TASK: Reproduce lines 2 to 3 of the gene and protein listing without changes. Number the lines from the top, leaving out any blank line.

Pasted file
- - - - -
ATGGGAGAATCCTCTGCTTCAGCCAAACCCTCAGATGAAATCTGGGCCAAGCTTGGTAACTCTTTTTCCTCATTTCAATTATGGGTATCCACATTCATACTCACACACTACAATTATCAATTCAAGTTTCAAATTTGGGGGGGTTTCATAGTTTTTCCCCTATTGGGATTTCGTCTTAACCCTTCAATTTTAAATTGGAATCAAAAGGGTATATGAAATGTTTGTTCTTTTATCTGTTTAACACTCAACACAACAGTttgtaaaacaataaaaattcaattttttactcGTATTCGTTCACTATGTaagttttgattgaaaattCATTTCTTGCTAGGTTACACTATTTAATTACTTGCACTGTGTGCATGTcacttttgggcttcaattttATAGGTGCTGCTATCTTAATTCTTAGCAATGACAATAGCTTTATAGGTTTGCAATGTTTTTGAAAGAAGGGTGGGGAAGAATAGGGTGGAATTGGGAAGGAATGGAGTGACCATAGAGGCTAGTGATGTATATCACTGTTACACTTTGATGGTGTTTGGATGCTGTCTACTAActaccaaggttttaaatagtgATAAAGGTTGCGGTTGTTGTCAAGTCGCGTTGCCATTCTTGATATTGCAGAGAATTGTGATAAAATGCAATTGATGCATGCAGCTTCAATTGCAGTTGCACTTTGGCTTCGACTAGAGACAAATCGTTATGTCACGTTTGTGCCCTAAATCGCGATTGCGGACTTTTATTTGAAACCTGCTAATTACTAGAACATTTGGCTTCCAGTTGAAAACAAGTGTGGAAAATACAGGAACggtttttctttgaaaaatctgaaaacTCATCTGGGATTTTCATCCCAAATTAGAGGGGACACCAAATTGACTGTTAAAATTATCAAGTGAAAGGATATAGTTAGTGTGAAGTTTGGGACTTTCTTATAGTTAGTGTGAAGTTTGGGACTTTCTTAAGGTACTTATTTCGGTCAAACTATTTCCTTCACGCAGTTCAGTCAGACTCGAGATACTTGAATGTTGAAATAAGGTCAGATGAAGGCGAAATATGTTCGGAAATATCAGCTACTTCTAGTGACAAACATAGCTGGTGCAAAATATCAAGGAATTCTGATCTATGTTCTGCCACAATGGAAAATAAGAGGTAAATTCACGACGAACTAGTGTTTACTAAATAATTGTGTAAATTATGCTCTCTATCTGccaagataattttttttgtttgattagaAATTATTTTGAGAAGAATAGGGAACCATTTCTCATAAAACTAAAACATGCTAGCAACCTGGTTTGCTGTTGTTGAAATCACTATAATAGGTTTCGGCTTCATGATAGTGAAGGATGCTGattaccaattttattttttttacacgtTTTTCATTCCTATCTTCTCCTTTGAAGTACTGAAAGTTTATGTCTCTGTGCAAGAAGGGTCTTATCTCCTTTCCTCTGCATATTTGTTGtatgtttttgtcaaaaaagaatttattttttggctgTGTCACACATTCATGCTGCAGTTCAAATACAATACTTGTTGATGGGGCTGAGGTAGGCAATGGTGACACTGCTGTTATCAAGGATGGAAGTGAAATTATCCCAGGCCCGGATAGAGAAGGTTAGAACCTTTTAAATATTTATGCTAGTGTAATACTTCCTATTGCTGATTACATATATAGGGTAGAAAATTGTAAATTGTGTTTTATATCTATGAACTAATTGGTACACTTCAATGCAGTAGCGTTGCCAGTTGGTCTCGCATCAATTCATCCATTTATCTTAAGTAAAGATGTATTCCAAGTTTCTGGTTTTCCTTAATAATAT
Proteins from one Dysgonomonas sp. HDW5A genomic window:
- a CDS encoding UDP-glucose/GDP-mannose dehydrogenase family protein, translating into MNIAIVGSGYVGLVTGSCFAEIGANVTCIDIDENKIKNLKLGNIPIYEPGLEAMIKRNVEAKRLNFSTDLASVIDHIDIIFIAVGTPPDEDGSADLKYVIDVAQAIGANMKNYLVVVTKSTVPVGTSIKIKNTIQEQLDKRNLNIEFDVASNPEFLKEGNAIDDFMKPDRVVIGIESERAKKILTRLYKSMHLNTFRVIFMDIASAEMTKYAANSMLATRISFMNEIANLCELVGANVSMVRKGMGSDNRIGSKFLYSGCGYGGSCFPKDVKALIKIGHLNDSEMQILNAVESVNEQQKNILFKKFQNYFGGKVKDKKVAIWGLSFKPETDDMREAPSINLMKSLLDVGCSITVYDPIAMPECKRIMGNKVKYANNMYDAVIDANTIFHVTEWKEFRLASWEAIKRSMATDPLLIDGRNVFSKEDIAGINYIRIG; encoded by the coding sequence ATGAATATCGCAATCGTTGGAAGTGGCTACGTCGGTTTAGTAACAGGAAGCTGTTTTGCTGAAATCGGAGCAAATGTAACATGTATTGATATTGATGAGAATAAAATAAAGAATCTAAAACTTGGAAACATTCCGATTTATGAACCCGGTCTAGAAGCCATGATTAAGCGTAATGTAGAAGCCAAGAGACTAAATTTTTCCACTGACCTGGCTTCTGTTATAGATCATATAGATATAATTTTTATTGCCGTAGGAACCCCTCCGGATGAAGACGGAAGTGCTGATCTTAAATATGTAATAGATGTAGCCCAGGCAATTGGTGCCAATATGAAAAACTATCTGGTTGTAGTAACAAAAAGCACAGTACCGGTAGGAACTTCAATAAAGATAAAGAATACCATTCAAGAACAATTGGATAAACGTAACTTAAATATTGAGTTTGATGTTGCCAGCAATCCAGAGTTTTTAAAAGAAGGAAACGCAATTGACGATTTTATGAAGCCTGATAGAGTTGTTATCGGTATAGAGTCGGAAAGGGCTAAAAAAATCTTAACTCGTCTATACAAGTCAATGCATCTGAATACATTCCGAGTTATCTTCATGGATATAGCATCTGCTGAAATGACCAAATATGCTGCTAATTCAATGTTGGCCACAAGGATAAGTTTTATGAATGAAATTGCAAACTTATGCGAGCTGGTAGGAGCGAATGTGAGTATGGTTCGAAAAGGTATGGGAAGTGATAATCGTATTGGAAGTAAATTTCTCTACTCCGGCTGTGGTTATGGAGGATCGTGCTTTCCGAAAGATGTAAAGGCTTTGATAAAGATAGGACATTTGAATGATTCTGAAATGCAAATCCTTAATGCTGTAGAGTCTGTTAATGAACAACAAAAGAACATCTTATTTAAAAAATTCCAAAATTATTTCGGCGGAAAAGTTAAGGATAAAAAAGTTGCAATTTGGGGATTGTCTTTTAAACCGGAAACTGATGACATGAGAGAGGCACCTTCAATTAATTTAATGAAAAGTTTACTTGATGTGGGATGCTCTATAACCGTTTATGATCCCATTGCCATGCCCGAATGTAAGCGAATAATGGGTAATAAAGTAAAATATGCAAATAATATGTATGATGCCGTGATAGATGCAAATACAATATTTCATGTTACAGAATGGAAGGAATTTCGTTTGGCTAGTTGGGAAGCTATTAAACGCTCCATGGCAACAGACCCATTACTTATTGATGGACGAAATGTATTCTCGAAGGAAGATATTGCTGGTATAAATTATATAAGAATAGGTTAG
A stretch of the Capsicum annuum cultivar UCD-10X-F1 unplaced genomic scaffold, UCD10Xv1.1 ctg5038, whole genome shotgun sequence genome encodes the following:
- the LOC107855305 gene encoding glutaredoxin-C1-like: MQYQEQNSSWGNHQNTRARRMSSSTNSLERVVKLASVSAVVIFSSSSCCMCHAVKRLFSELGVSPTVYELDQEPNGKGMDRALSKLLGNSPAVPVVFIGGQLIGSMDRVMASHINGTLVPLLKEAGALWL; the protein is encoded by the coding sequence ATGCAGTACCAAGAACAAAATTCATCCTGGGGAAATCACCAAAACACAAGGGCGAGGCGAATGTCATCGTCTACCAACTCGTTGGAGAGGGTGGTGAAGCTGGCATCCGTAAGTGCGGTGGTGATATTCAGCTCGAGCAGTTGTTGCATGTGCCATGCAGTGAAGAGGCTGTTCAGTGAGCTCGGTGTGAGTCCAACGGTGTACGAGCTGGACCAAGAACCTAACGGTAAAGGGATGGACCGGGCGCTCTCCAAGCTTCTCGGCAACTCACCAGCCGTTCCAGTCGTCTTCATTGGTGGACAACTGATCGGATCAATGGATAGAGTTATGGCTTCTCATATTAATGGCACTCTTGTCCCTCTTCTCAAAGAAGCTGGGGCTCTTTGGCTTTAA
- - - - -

Proteins from one Dysgonomonas sp. HDW5A genomic window:
- a CDS encoding UDP-glucose/GDP-mannose dehydrogenase family protein, translating into MNIAIVGSGYVGLVTGSCFAEIGANVTCIDIDENKIKNLKLGNIPIYEPGLEAMIKRNVEAKRLNFSTDLASVIDHIDIIFIAVGTPPDEDGSADLKYVIDVAQAIGANMKNYLVVVTKSTVPVGTSIKIKNTIQEQLDKRNLNIEFDVASNPEFLKEGNAIDDFMKPDRVVIGIESERAKKILTRLYKSMHLNTFRVIFMDIASAEMTKYAANSMLATRISFMNEIANLCELVGANVSMVRKGMGSDNRIGSKFLYSGCGYGGSCFPKDVKALIKIGHLNDSEMQILNAVESVNEQQKNILFKKFQNYFGGKVKDKKVAIWGLSFKPETDDMREAPSINLMKSLLDVGCSITVYDPIAMPECKRIMGNKVKYANNMYDAVIDANTIFHVTEWKEFRLASWEAIKRSMATDPLLIDGRNVFSKEDIAGINYIRIG; encoded by the coding sequence ATGAATATCGCAATCGTTGGAAGTGGCTACGTCGGTTTAGTAACAGGAAGCTGTTTTGCTGAAATCGGAGCAAATGTAACATGTATTGATATTGATGAGAATAAAATAAAGAATCTAAAACTTGGAAACATTCCGATTTATGAACCCGGTCTAGAAGCCATGATTAAGCGTAATGTAGAAGCCAAGAGACTAAATTTTTCCACTGACCTGGCTTCTGTTATAGATCATATAGATATAATTTTTATTGCCGTAGGAACCCCTCCGGATGAAGACGGAAGTGCTGATCTTAAATATGTAATAGATGTAGCCCAGGCAATTGGTGCCAATATGAAAAACTATCTGGTTGTAGTAACAAAAAGCACAGTACCGGTAGGAACTTCAATAAAGATAAAGAATACCATTCAAGAACAATTGGATAAACGTAACTTAAATATTGAGTTTGATGTTGCCAGCAATCCAGAGTTTTTAAAAGAAGGAAACGCAATTGACGATTTTATGAAGCCTGATAGAGTTGTTATCGGTATAGAGTCGGAAAGGGCTAAAAAAATCTTAACTCGTCTATACAAGTCAATGCATCTGAATACATTCCGAGTTATCTTCATGGATATAGCATCTGCTGAAATGACCAAATATGCTGCTAATTCAATGTTGGCCACAAGGATAAGTTTTATGAATGAAATTGCAAACTTATGCGAGCTGGTAGGAGCGAATGTGAGTATGGTTCGAAAAGGTATGGGAAGTGATAATCGTATTGGAAGTAAATTTCTCTACTCCGGCTGTGGTTATGGAGGATCGTGCTTTCCGAAAGATGTAAAGGCTTTGATAAAGATAGGACATTTGAATGATTCTGAAATGCAAATCCTTAATGCTGTAGAGTCTGTTAATGAACAACAAAAGAACATCTTATTTAAAAAATTCCAAAATTATTTCGGCGGAAAAGTTAAGGATAAAAAAGTTGCAATTTGGGGATTGTCTTTTAAACCGGAAACTGATGACATGAGAGAGGCACCTTCAATTAATTTAATGAAAAGTTTACTTGATGTGGGATGCTCTATAACCGTTTATGATCCCATTGCCATGCCCGAATGTAAGCGAATAATGGGTAATAAAGTAAAATATGCAAATAATATGTATGATGCCGTGATAGATGCAAATACAATATTTCATGTTACAGAATGGAAGGAATTTCGTTTGGCTAGTTGGGAAGCTATTAAACGCTCCATGGCAACAGACCCATTACTTATTGATGGACGAAATGTATTCTCGAAGGAAGATATTGCTGGTATAAATTATATAAGAATAGGTTAG